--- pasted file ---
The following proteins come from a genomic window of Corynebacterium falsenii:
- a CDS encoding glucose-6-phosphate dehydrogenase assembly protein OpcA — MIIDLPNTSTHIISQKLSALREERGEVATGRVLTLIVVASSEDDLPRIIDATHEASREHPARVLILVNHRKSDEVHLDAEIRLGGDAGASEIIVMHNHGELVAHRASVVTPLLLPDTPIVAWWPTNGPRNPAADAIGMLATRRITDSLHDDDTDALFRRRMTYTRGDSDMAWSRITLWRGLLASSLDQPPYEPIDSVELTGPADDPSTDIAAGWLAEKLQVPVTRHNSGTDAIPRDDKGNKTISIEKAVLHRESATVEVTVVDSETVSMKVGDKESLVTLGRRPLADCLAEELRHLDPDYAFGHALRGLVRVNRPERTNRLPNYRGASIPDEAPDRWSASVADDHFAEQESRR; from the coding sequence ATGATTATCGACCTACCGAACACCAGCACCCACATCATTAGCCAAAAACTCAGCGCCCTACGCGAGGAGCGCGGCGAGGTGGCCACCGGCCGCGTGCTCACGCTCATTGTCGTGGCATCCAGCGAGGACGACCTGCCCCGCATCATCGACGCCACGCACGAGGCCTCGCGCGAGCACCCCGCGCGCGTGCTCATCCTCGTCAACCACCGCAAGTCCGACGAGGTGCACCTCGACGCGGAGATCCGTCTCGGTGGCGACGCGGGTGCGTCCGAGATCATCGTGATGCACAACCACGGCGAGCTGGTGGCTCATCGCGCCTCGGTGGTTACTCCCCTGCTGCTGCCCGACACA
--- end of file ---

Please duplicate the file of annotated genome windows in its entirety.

The following proteins come from a genomic window of Corynebacterium falsenii:
- a CDS encoding glucose-6-phosphate dehydrogenase assembly protein OpcA — MIIDLPNTSTHIISQKLSALREERGEVATGRVLTLIVVASSEDDLPRIIDATHEASREHPARVLILVNHRKSDEVHLDAEIRLGGDAGASEIIVMHNHGELVAHRASVVTPLLLPDTPIVAWWPTNGPRNPAADAIGMLATRRITDSLHDDDTDALFRRRMTYTRGDSDMAWSRITLWRGLLASSLDQPPYEPIDSVELTGPADDPSTDIAAGWLAEKLQVPVTRHNSGTDAIPRDDKGNKTISIEKAVLHRESATVEVTVVDSETVSMKVGDKESLVTLGRRPLADCLAEELRHLDPDYAFGHALRGLVRVNRPERTNRLPNYRGASIPDEAPDRWSASVADDHFAEQESRR; from the coding sequence ATGATTATCGACCTACCGAACACCAGCACCCACATCATTAGCCAAAAACTCAGCGCCCTACGCGAGGAGCGCGGCGAGGTGGCCACCGGCCGCGTGCTCACGCTCATTGTCGTGGCATCCAGCGAGGACGACCTGCCCCGCATCATCGACGCCACGCACGAGGCCTCGCGCGAGCACCCCGCGCGCGTGCTCATCCTCGTCAACCACCGCAAGTCCGACGAGGTGCACCTCGACGCGGAGATCCGTCTCGGTGGCGACGCGGGTGCGTCCGAGATCATCGTGATGCACAACCACGGCGAGCTGGTGGCTCATCGCGCCTCGGTGGTTACTCCCCTGCTGCTGCCCGACACA